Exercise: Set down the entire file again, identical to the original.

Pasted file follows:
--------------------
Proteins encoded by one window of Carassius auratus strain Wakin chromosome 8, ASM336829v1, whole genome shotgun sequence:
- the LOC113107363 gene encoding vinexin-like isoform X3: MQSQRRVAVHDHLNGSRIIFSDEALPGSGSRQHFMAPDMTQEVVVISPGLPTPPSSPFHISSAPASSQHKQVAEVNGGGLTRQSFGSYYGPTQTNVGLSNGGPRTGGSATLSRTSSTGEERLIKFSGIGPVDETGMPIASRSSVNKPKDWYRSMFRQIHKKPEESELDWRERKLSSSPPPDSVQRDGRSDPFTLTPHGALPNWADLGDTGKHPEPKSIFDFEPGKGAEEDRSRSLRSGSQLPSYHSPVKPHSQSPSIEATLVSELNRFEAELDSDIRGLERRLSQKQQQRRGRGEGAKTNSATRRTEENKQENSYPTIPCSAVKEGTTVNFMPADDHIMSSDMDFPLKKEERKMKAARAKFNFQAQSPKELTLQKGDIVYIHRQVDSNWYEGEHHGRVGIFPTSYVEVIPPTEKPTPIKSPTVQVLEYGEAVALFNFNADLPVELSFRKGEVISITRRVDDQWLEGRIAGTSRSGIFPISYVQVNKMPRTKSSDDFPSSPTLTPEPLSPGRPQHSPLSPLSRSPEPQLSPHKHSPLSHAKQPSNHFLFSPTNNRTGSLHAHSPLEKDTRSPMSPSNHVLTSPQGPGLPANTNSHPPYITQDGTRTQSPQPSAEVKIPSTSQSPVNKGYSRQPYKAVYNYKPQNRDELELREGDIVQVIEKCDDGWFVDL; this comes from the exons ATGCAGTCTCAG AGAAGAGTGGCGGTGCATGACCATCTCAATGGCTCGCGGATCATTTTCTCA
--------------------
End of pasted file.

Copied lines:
Proteins encoded by one window of Carassius auratus strain Wakin chromosome 8, ASM336829v1, whole genome shotgun sequence:
- the LOC113107363 gene encoding vinexin-like isoform X3: MQSQRRVAVHDHLNGSRIIFSDEALPGSGSRQHFMAPDMTQEVVVISPGLPTPPSSPFHISSAPASSQHKQVAEVNGGGLTRQSFGSYYGPTQTNVGLSNGGPRTGGSATLSRTSSTGEERLIKFSGIGPVDETGMPIASRSSVNKPKDWYRSMFRQIHKKPEESELDWRERKLSSSPPPDSVQRDGRSDPFTLTPHGALPNWADLGDTGKHPEPKSIFDFEPGKGAEEDRSRSLRSGSQLPSYHSPVKPHSQSPSIEATLVSELNRFEAELDSDIRGLERRLSQKQQQRRGRGEGAKTNSATRRTEENKQENSYPTIPCSAVKEGTTVNFMPADDHIMSSDMDFPLKKEERKMKAARAKFNFQAQSPKELTLQKGDIVYIHRQVDSNWYEGEHHGRVGIFPTSYVEVIPPTEKPTPIKSPTVQVLEYGEAVALFNFNADLPVELSFRKGEVISITRRVDDQWLEGRIAGTSRSGIFPISYVQVNKMPRTKSSDDFPSSPTLTPEPLSPGRPQHSPLSPLSRSPEPQLSPHKHSPLSHAKQPSNHFLFSPTNNRTGSLHAHSPLEKDTRSPMSPSNHVLTSPQGPGLPANTNSHPPYITQDGTRTQSPQPSAEVKIPSTSQSPVNKGYSRQPYKAVYNYKPQNRDELELREGDIVQVIEKCDDGWFVDL; this comes from the exons ATGCAGTCTCAG AGAAGAGTGGCGGTGCATGACCATCTCAATGGCTCGCGGATCATTTTCTCA